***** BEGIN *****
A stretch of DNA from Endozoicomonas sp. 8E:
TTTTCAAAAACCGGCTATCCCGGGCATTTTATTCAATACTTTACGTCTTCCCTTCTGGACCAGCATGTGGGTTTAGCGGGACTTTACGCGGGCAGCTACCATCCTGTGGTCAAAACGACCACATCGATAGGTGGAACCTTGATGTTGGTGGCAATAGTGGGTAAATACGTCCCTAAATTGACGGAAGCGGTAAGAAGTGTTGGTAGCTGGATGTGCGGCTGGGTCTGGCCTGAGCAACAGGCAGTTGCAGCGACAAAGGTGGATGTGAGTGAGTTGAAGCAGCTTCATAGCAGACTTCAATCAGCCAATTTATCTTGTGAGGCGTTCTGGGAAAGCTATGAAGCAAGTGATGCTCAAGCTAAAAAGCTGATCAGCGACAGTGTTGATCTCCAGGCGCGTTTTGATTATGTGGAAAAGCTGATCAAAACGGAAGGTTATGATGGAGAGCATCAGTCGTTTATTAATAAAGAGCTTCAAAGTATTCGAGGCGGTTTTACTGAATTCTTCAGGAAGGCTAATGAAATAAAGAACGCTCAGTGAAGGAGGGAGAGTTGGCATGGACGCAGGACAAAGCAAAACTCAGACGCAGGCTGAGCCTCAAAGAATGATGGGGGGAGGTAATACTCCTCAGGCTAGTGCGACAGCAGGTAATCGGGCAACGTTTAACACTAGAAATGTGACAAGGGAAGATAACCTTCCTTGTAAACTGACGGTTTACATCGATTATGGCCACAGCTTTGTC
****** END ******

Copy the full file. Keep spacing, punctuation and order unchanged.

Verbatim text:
A stretch of DNA from Endozoicomonas sp. 8E:
TTTTCAAAAACCGGCTATCCCGGGCATTTTATTCAATACTTTACGTCTTCCCTTCTGGACCAGCATGTGGGTTTAGCGGGACTTTACGCGGGCAGCTACCATCCTGTGGTCAAAACGACCACATCGATAGGTGGAACCTTGATGTTGGTGGCAATAGTGGGTAAATACGTCCCTAAATTGACGGAAGCGGTAAGAAGTGTTGGTAGCTGGATGTGCGGCTGGGTCTGGCCTGAGCAACAGGCAGTTGCAGCGACAAAGGTGGATGTGAGTGAGTTGAAGCAGCTTCATAGCAGACTTCAATCAGCCAATTTATCTTGTGAGGCGTTCTGGGAAAGCTATGAAGCAAGTGATGCTCAAGCTAAAAAGCTGATCAGCGACAGTGTTGATCTCCAGGCGCGTTTTGATTATGTGGAAAAGCTGATCAAAACGGAAGGTTATGATGGAGAGCATCAGTCGTTTATTAATAAAGAGCTTCAAAGTATTCGAGGCGGTTTTACTGAATTCTTCAGGAAGGCTAATGAAATAAAGAACGCTCAGTGAAGGAGGGAGAGTTGGCATGGACGCAGGACAAAGCAAAACTCAGACGCAGGCTGAGCCTCAAAGAATGATGGGGGGAGGTAATACTCCTCAGGCTAGTGCGACAGCAGGTAATCGGGCAACGTTTAACACTAGAAATGTGACAAGGGAAGATAACCTTCCTTGTAAACTGACGGTTTACATCGATTATGGCCACAGCTTTGTC